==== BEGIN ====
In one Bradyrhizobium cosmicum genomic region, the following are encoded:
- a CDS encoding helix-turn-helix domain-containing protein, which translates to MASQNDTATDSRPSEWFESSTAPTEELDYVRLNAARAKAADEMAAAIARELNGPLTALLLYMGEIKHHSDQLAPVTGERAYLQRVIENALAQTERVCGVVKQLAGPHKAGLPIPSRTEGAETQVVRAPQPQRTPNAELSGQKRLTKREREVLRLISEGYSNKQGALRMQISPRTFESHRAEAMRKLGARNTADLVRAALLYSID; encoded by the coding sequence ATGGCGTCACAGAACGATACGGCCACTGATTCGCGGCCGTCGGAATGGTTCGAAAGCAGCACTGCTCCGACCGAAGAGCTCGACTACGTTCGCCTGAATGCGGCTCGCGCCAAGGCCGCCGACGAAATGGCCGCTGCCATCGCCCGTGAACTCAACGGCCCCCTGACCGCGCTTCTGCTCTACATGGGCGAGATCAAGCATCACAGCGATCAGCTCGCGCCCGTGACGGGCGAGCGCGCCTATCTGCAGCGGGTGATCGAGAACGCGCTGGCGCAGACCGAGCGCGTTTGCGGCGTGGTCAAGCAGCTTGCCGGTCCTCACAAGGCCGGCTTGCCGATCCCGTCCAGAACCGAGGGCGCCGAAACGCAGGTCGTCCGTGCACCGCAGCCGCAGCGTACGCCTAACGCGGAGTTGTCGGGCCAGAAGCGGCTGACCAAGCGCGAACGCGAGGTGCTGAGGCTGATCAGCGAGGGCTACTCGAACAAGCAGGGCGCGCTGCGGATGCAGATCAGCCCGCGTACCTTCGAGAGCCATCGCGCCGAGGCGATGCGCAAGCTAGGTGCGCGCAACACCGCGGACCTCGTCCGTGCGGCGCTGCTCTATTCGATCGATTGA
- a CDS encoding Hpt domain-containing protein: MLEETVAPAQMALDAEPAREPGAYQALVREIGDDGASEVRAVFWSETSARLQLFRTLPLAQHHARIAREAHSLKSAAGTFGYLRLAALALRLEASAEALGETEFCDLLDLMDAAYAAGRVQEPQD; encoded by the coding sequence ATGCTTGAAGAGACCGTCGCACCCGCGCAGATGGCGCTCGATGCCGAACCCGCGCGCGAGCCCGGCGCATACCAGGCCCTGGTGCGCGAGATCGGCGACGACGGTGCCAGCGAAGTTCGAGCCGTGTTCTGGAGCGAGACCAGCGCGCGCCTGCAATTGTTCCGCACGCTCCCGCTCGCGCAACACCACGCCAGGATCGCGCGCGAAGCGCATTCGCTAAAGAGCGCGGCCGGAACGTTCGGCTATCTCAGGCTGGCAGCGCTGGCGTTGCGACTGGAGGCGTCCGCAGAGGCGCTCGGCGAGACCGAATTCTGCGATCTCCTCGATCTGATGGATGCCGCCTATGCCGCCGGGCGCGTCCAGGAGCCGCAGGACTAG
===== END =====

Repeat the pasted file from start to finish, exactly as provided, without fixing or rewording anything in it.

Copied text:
In one Bradyrhizobium cosmicum genomic region, the following are encoded:
- a CDS encoding helix-turn-helix domain-containing protein, which translates to MASQNDTATDSRPSEWFESSTAPTEELDYVRLNAARAKAADEMAAAIARELNGPLTALLLYMGEIKHHSDQLAPVTGERAYLQRVIENALAQTERVCGVVKQLAGPHKAGLPIPSRTEGAETQVVRAPQPQRTPNAELSGQKRLTKREREVLRLISEGYSNKQGALRMQISPRTFESHRAEAMRKLGARNTADLVRAALLYSID; encoded by the coding sequence ATGGCGTCACAGAACGATACGGCCACTGATTCGCGGCCGTCGGAATGGTTCGAAAGCAGCACTGCTCCGACCGAAGAGCTCGACTACGTTCGCCTGAATGCGGCTCGCGCCAAGGCCGCCGACGAAATGGCCGCTGCCATCGCCCGTGAACTCAACGGCCCCCTGACCGCGCTTCTGCTCTACATGGGCGAGATCAAGCATCACAGCGATCAGCTCGCGCCCGTGACGGGCGAGCGCGCCTATCTGCAGCGGGTGATCGAGAACGCGCTGGCGCAGACCGAGCGCGTTTGCGGCGTGGTCAAGCAGCTTGCCGGTCCTCACAAGGCCGGCTTGCCGATCCCGTCCAGAACCGAGGGCGCCGAAACGCAGGTCGTCCGTGCACCGCAGCCGCAGCGTACGCCTAACGCGGAGTTGTCGGGCCAGAAGCGGCTGACCAAGCGCGAACGCGAGGTGCTGAGGCTGATCAGCGAGGGCTACTCGAACAAGCAGGGCGCGCTGCGGATGCAGATCAGCCCGCGTACCTTCGAGAGCCATCGCGCCGAGGCGATGCGCAAGCTAGGTGCGCGCAACACCGCGGACCTCGTCCGTGCGGCGCTGCTCTATTCGATCGATTGA
- a CDS encoding Hpt domain-containing protein: MLEETVAPAQMALDAEPAREPGAYQALVREIGDDGASEVRAVFWSETSARLQLFRTLPLAQHHARIAREAHSLKSAAGTFGYLRLAALALRLEASAEALGETEFCDLLDLMDAAYAAGRVQEPQD; encoded by the coding sequence ATGCTTGAAGAGACCGTCGCACCCGCGCAGATGGCGCTCGATGCCGAACCCGCGCGCGAGCCCGGCGCATACCAGGCCCTGGTGCGCGAGATCGGCGACGACGGTGCCAGCGAAGTTCGAGCCGTGTTCTGGAGCGAGACCAGCGCGCGCCTGCAATTGTTCCGCACGCTCCCGCTCGCGCAACACCACGCCAGGATCGCGCGCGAAGCGCATTCGCTAAAGAGCGCGGCCGGAACGTTCGGCTATCTCAGGCTGGCAGCGCTGGCGTTGCGACTGGAGGCGTCCGCAGAGGCGCTCGGCGAGACCGAATTCTGCGATCTCCTCGATCTGATGGATGCCGCCTATGCCGCCGGGCGCGTCCAGGAGCCGCAGGACTAG